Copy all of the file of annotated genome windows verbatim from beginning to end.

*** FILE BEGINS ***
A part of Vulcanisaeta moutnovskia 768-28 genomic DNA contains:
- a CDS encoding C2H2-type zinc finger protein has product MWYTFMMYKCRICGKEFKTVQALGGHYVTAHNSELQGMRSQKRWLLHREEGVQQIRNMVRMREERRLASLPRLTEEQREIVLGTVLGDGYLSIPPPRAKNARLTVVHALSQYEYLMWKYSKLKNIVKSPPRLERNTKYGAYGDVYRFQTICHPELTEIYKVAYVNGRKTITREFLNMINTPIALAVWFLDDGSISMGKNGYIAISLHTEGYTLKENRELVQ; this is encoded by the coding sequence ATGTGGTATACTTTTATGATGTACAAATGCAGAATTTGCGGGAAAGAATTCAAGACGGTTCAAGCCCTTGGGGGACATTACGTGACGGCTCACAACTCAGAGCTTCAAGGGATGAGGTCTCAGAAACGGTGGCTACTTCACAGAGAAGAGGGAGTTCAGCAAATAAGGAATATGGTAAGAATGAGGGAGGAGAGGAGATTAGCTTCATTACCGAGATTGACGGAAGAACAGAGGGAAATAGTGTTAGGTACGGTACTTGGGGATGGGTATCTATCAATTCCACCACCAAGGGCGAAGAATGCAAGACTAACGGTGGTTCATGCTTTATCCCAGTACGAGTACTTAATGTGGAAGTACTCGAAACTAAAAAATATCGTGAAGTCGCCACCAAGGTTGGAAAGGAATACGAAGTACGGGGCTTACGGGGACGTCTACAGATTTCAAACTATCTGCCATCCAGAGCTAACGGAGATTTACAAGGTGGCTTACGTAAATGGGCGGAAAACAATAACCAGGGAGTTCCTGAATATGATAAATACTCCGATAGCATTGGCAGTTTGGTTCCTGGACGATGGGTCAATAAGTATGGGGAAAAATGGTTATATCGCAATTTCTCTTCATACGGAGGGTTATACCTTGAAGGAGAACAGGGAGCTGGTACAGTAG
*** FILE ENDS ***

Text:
A part of Vulcanisaeta moutnovskia 768-28 genomic DNA contains:
- a CDS encoding C2H2-type zinc finger protein has product MWYTFMMYKCRICGKEFKTVQALGGHYVTAHNSELQGMRSQKRWLLHREEGVQQIRNMVRMREERRLASLPRLTEEQREIVLGTVLGDGYLSIPPPRAKNARLTVVHALSQYEYLMWKYSKLKNIVKSPPRLERNTKYGAYGDVYRFQTICHPELTEIYKVAYVNGRKTITREFLNMINTPIALAVWFLDDGSISMGKNGYIAISLHTEGYTLKENRELVQ; this is encoded by the coding sequence ATGTGGTATACTTTTATGATGTACAAATGCAGAATTTGCGGGAAAGAATTCAAGACGGTTCAAGCCCTTGGGGGACATTACGTGACGGCTCACAACTCAGAGCTTCAAGGGATGAGGTCTCAGAAACGGTGGCTACTTCACAGAGAAGAGGGAGTTCAGCAAATAAGGAATATGGTAAGAATGAGGGAGGAGAGGAGATTAGCTTCATTACCGAGATTGACGGAAGAACAGAGGGAAATAGTGTTAGGTACGGTACTTGGGGATGGGTATCTATCAATTCCACCACCAAGGGCGAAGAATGCAAGACTAACGGTGGTTCATGCTTTATCCCAGTACGAGTACTTAATGTGGAAGTACTCGAAACTAAAAAATATCGTGAAGTCGCCACCAAGGTTGGAAAGGAATACGAAGTACGGGGCTTACGGGGACGTCTACAGATTTCAAACTATCTGCCATCCAGAGCTAACGGAGATTTACAAGGTGGCTTACGTAAATGGGCGGAAAACAATAACCAGGGAGTTCCTGAATATGATAAATACTCCGATAGCATTGGCAGTTTGGTTCCTGGACGATGGGTCAATAAGTATGGGGAAAAATGGTTATATCGCAATTTCTCTTCATACGGAGGGTTATACCTTGAAGGAGAACAGGGAGCTGGTACAGTAG